It’s safe to say Cristiano Ronaldo’s return to Manchester United hasn’t exactly gone to plan.
When he arrived back in Manchester 12 years after his departure to conquer the world, he had a very clear aim in mind — to continue growing his massive medal collection. “I think it’s the best decision that I have made,” he told United’s official site upon signing for the club from Juventus.
“It’s right on point in my opinion. I moved from Juve now to Manchester, it’s a new chapter, I’m so happy and glad, and I want to carry on again, to make history, to try to help Manchester achieve great results , to win trophies and number one of them, to win great things.”
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In the seven months since that interview, the joyous mood that welcomed Ronaldo’s return has faded. United haven’t achieved any great results, they won’t achieve anything great and they will not win any trophy this season; their five-year silverware drought will continue.
United look highly unlikely to even achieve anything adequate, let alone great, as a spot in the top four is looking less and less achievable with every passing match, the latest being a humiliating 1-0 defeat to relegation-threatened Everton on Saturday. Ronaldo returned to help United compete in the Champions League and next season they probably won’t even be in it.
As a result, Ronaldo’s future is now coming into doubt just a year after his Manchester comeback. He still has 12 months remaining on his current deal, with the club holding the option to extend it further. But it’s difficult to see him abiding a season of playing on Thursday nights towards the end of his career.
The decision may be taken out of United’s hands if the Portuguese does decide to force a departure but, if not, a split is something that the club should consider anyway. There are pros and cons.
On the pitch, Ronaldo has been rather paradoxical at times. His complete lack of pressing from the front, inclination to remain within the width of the box and lack of mobility completely changed the way United played, making them less dynamic, creative and exciting going forward. Yet, he has helped — less so in recent weeks but certainly earlier in the season — to nullify that issue by being ultra-clinical in front of goal and dragging United to victories.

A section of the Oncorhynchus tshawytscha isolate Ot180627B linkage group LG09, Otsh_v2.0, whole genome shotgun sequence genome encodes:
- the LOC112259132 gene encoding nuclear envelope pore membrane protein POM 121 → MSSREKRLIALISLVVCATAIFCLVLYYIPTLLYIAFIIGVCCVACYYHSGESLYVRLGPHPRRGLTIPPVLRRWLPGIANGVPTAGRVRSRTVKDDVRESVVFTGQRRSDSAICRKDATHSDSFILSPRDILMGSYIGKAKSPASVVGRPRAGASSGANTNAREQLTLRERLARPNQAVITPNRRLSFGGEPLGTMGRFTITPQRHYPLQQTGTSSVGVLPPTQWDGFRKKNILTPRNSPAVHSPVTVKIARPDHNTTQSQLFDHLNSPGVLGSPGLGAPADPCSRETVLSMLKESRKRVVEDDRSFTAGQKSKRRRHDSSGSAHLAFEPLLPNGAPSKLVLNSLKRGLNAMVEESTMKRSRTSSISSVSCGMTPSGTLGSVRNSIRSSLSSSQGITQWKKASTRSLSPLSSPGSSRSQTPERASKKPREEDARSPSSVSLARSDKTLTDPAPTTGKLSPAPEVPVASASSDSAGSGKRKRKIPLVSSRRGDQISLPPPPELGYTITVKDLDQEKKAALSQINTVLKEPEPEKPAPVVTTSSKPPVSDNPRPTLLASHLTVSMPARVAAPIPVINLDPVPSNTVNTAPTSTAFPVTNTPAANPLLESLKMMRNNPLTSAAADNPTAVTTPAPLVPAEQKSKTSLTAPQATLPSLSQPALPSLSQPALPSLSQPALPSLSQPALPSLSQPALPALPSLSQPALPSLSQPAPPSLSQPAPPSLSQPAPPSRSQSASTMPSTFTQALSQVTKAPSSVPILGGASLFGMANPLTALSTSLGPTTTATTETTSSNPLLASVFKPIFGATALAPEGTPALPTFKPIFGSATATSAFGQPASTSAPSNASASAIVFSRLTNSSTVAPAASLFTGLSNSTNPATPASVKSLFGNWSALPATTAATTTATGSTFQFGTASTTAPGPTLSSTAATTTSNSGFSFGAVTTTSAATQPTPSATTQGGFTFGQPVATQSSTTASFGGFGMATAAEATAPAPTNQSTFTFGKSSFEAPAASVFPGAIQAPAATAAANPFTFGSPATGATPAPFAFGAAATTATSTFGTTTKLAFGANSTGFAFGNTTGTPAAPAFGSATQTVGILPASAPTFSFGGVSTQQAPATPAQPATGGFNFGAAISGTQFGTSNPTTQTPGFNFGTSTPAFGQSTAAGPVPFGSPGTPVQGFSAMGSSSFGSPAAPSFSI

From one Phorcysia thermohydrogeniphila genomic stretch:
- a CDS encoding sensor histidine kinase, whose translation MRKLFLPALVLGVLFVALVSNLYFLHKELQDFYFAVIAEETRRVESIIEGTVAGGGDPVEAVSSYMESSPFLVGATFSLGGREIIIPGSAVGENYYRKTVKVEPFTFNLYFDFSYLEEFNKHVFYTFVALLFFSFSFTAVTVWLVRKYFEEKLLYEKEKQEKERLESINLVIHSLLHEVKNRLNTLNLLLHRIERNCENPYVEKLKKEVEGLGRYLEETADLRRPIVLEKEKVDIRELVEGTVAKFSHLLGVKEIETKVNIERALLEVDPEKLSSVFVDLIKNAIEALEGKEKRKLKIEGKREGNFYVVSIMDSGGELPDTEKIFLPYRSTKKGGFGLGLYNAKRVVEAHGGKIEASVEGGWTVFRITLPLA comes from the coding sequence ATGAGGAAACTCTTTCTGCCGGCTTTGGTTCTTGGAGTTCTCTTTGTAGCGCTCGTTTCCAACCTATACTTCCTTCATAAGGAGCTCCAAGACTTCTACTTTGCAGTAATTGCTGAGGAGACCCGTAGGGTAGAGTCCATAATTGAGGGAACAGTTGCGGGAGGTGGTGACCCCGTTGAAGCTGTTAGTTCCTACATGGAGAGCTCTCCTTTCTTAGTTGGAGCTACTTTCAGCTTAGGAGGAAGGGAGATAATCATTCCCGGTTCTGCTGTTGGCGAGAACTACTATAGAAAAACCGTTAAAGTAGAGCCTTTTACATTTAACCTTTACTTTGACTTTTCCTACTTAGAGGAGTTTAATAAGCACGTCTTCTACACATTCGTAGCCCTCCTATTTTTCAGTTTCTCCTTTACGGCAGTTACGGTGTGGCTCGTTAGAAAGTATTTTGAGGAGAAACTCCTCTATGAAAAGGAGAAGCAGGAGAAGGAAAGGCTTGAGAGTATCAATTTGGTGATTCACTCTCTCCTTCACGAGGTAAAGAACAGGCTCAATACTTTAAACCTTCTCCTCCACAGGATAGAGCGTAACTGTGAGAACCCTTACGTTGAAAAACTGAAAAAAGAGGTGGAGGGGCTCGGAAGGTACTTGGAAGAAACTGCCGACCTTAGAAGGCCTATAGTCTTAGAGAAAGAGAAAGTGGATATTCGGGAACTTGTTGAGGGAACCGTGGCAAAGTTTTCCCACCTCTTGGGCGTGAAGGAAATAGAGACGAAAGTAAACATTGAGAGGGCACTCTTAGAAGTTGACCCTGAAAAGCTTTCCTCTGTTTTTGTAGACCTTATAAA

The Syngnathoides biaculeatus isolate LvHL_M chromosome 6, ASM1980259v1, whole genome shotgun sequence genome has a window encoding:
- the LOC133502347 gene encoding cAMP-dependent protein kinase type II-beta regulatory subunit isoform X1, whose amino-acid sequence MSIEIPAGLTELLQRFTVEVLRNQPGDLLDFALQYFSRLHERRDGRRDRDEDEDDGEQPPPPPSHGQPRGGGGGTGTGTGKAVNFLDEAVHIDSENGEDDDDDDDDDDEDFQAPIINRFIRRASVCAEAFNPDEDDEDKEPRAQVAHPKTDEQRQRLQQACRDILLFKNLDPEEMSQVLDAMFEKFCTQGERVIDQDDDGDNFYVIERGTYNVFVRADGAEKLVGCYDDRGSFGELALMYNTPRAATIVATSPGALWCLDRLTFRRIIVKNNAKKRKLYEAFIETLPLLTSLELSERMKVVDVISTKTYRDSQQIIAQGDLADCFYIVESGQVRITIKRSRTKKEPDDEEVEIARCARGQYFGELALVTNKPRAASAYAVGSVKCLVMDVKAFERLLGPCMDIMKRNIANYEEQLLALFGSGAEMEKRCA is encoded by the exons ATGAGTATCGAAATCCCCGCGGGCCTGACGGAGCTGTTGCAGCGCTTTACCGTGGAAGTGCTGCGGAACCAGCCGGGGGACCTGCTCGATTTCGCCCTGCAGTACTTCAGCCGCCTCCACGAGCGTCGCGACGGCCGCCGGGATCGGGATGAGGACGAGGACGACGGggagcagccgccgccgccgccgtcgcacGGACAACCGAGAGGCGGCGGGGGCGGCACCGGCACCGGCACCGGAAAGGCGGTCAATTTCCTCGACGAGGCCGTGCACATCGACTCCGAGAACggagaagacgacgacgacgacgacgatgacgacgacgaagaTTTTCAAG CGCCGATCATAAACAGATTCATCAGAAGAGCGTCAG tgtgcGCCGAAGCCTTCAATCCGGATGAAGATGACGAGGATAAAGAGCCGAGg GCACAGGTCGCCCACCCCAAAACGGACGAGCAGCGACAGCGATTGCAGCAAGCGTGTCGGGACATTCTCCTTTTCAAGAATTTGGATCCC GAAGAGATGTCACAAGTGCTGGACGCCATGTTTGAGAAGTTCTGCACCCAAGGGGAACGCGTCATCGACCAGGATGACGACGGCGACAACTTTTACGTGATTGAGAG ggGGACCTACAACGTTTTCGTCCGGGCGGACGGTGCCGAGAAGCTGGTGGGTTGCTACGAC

They wouldn’t have made it out of their Champions League group if it wasn’t for his crucial strikes and he is by far the club’s top scorer this season. He’s the only player to hit double figures and, on 18, he has double the amount Bruno Fernandes has in second place.
But the goals are beginning to dry up. Of his 18 strikes from him only four have come in 2022 and three of them came in one game against Tottenham. While he is still capable of thrilling moments of magic as he produced in that match, the gaps between them are becoming larger and his edge is starting to blunt.
Ronaldo is by far the highest-paid player in England but he is not justifying the price at present. He isn’t getting younger and it’s hard to imagine the steady decline going in the other direction. It would make a lot of sense for United to cut ties with him this summer and instead invest in a younger frontman.
Allowing Ronaldo to leave would also allow the new manager — likely Erik ten Hag — to have a fresh start without having to deal with such a massive ego who will demand to start every match. The Dutchman also likes to play with a high press and quick, fluid football which certainly doesn’t sound like it would suit Ronaldo.
Yet, there would obviously be drawbacks to allowing him to leave as well. United struggle for goals as at is so getting rid of your top scorer does seem like a foolish move. United are also severely low on attacking options already and Edinson Cavani will leave in the summer, while Anthony Martial may also depart. A new striker must be signed even if Ronaldo stays and a departure would mean even more money would need to be spent.
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As well as strikers, United are lacking in experienced players who know how to win things. Cutting such a big, forceful personality and a serial winner out of the squad could make a fragile morale splinter further. Yet Ronaldo’s outburst following the defeat to Everton hardly paints the picture of a composed leader, so it could be argued his departure from him would be good for the dressing room.
Finally, perhaps it’s harsh to judge Ronaldo’s performances in a season in which United have been so poor and he has not been coached by a top manager. Maybe under a new coach with a more defined playing style and a clear attacking plan he would find his best once again?
There are positives and negatives to keeping Ronaldo from every angle you look and his future will be one of the club’s biggest decisions to make this summer.
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